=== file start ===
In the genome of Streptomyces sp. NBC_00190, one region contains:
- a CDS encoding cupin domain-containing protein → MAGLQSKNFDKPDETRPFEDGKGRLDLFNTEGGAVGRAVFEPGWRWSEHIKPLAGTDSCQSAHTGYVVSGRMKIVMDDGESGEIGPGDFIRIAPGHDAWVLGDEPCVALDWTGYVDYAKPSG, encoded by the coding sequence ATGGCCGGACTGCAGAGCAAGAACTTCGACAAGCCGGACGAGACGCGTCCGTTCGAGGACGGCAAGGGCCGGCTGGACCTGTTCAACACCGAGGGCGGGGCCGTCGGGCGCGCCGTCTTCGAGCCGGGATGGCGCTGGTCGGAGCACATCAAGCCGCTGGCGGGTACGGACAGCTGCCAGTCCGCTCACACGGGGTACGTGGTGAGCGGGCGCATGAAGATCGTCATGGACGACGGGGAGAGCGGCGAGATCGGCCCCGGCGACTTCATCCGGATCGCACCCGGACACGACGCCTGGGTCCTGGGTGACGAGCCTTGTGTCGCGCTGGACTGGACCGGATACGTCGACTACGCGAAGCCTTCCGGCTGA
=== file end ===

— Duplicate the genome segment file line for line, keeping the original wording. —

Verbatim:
In the genome of Streptomyces sp. NBC_00190, one region contains:
- a CDS encoding cupin domain-containing protein → MAGLQSKNFDKPDETRPFEDGKGRLDLFNTEGGAVGRAVFEPGWRWSEHIKPLAGTDSCQSAHTGYVVSGRMKIVMDDGESGEIGPGDFIRIAPGHDAWVLGDEPCVALDWTGYVDYAKPSG, encoded by the coding sequence ATGGCCGGACTGCAGAGCAAGAACTTCGACAAGCCGGACGAGACGCGTCCGTTCGAGGACGGCAAGGGCCGGCTGGACCTGTTCAACACCGAGGGCGGGGCCGTCGGGCGCGCCGTCTTCGAGCCGGGATGGCGCTGGTCGGAGCACATCAAGCCGCTGGCGGGTACGGACAGCTGCCAGTCCGCTCACACGGGGTACGTGGTGAGCGGGCGCATGAAGATCGTCATGGACGACGGGGAGAGCGGCGAGATCGGCCCCGGCGACTTCATCCGGATCGCACCCGGACACGACGCCTGGGTCCTGGGTGACGAGCCTTGTGTCGCGCTGGACTGGACCGGATACGTCGACTACGCGAAGCCTTCCGGCTGA